How to use:

python3 --config /path/to/config.toml

-v, --verbose

Enables debug logging to the console. This provides more detailed information about the startup process, including loading and parsing the configuration file and database connectivity.

How to use:

python3 --verbose

-V, --version

Prints the power monitor software version to the console.

How to use:

python3 --version

Integrations (Home Assistant, etc.)


Using A Remote InfluxDB Server

You can use a remote InfluxDB server simply by supplying the server IP or URL, database name, and username/password. The power monitor will automatically attempt to create the database and setup the retention policies/continuous queries upon the first connection. You’ll also need to configure Grafana to point to the new remote InfluxDB server.

You’ll need to install InfluxDB version 1.8.X on your remote machine, which could be another Raspberry Pi, a cloud VPS, or your desktop computer. In any case, it should be a machine that has reliable power and network connectivity.

Try launching the monitor software with the --verbose command-line option to see more detailed output when attempting to setup a remote Influx database.

Simply edit your power monitor’s config.toml file with the host, port, and optional username/password (if configured).

Sample Configuration (click to expand)
host = ""
port = 8086
username = "root"
password = "password"
database_name = "power_monitor"

Add Remote Datasource to Grafana

When using a remote datasource, you also need to tell Grafana about the remote source. Login to your Grafana instance as an admin user and follow the steps below to make the change.

  1. Go to Configuration -> Data Sources
  2. Select “Add Data Source”
  3. Search for, and select, InfluxDB
  4. Fill out the fields for the new datasource.
    • Name
    • URL (in the format
    • Database (the same as database_name entered above)
    • User and password if you’ve setup the InfluxDB server with a username and password
  5. Click Save & Test. You should see a green checkmark with a message “Datasource is working”. Make sure you have started the power monitor at least one time against the remote InfluxDB server before this step (the power monitor will create the database on the remote server upon startup).
  6. Lastly, you’ll need to update each panel in the dashboard to retrieve its data from the new datasource. Click on each panel’s title, select edit, and change the “Data Source” dropdown (directly above the query builder section) to the name of the new datasource you entered in step 4.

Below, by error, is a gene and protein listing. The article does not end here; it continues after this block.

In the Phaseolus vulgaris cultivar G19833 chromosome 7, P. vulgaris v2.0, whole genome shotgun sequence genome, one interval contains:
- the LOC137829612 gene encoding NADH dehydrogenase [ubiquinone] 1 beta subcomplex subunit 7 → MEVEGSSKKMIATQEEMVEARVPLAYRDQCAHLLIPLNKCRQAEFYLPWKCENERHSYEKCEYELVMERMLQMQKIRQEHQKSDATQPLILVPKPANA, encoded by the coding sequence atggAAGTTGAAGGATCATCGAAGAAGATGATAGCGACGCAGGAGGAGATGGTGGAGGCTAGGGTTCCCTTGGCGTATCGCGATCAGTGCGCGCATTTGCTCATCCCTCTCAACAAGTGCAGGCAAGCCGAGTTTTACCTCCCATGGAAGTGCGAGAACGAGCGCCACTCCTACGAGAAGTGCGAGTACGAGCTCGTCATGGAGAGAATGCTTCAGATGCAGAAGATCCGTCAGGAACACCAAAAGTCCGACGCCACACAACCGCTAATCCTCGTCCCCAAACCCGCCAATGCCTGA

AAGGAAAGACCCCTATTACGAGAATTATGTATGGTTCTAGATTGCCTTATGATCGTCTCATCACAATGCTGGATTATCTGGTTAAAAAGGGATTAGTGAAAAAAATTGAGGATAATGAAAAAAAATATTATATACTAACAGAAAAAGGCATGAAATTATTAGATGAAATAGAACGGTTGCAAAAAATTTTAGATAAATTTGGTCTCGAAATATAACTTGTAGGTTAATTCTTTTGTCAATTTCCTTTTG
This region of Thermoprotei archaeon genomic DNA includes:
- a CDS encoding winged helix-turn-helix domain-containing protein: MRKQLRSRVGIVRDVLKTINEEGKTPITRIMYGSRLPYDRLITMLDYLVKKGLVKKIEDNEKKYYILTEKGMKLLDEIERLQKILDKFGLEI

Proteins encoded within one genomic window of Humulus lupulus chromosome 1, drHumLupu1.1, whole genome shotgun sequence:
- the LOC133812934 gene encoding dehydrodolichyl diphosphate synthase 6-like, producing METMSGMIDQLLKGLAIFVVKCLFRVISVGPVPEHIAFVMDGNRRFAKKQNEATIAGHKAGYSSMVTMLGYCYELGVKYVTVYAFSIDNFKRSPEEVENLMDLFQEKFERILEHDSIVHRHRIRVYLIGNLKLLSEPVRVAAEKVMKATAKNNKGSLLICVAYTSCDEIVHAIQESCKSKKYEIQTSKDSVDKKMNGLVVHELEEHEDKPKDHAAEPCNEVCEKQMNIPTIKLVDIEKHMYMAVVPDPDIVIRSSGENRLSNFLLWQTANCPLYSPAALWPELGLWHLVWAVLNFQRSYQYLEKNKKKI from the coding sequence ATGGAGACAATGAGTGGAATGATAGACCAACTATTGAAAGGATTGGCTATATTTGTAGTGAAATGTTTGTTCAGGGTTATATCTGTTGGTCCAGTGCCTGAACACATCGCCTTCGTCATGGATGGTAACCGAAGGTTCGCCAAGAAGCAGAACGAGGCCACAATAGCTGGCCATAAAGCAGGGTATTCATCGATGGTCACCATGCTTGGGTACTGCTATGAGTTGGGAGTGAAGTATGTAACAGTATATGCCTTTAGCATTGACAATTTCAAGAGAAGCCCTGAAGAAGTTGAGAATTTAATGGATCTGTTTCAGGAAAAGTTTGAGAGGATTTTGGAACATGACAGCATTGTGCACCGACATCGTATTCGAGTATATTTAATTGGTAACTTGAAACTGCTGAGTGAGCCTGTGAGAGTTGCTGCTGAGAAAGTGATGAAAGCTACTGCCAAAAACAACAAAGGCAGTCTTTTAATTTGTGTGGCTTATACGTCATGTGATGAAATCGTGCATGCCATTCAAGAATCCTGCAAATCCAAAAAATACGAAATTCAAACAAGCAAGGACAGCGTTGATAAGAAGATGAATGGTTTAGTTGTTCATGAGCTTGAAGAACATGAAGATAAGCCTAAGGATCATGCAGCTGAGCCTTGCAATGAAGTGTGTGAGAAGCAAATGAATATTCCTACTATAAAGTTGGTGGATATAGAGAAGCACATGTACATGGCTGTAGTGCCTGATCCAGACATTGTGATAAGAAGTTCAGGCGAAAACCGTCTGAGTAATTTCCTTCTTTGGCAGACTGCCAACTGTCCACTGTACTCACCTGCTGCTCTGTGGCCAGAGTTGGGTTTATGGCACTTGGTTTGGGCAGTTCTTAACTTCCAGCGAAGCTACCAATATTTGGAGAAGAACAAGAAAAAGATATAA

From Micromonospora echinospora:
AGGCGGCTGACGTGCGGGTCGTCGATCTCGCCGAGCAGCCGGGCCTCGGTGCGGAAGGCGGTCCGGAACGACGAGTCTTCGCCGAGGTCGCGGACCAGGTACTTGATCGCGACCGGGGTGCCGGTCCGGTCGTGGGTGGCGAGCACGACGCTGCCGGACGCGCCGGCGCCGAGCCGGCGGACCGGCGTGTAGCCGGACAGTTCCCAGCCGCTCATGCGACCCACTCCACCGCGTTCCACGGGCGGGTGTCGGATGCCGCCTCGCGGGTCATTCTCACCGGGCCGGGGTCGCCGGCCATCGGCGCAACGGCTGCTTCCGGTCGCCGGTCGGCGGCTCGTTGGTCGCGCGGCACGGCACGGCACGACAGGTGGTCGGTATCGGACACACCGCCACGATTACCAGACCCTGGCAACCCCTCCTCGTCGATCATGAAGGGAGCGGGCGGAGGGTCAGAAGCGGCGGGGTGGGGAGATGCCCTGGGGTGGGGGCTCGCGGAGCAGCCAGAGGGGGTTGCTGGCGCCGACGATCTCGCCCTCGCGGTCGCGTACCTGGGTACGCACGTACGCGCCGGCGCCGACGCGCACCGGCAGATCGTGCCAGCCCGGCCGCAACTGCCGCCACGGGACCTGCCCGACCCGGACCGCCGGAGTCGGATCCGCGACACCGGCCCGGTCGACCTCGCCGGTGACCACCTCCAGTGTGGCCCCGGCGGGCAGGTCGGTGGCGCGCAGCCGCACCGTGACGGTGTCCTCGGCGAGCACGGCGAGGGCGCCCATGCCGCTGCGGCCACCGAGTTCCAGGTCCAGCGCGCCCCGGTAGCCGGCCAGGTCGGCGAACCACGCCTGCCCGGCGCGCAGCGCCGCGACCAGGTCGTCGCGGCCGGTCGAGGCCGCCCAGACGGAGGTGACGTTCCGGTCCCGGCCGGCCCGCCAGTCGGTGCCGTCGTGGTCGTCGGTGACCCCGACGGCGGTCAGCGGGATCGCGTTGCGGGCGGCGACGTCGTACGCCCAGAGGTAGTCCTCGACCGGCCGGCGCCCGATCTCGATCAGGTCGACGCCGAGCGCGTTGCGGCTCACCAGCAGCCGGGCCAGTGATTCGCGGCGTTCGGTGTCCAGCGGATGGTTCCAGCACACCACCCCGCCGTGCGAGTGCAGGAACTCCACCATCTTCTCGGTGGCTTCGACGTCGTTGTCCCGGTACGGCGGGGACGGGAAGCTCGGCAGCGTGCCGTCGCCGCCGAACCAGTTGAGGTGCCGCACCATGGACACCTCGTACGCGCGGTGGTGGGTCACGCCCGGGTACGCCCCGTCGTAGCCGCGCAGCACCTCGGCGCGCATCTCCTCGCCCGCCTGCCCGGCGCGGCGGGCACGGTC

7. Don’t forget to save the dashboard!

The included database backup script will not work directly on a remote Influx instance, but it can serve as a template to modify and support your remote Influx instance.

Remote Access

In order to see your power monitor dashboard remotely, you’ll have to configure port forwarding on your router. Essentially, you’ll need to forward a port from the public interface on your router, to your Raspberry Pi Power Monitor, port 3000. If you’re not familiar with port forwarding, you’ll want to search the internet for a port forwarding guide for your particular router.

Also, most residential internet services are provided as a dynamic public IP address. This means that it will change from time to time. You can setup a free dynamic DNS service to map your dynamic public IP to a subdomain name under the dynamic DNS service provider’s domain. Essentially, you can pick a free hostname to remember which should always point to your home IP, and you’ll no longer have to worry about your dynamic public IP address.

Want more than a dynamic DNS name? You can deploy an OpenVPN server at home too to make it easier* and more secure to access devices on your home network.
* (The setup of the VPN server is rather technical, but once it’s set up, it’s easy to use to securely access your home LAN)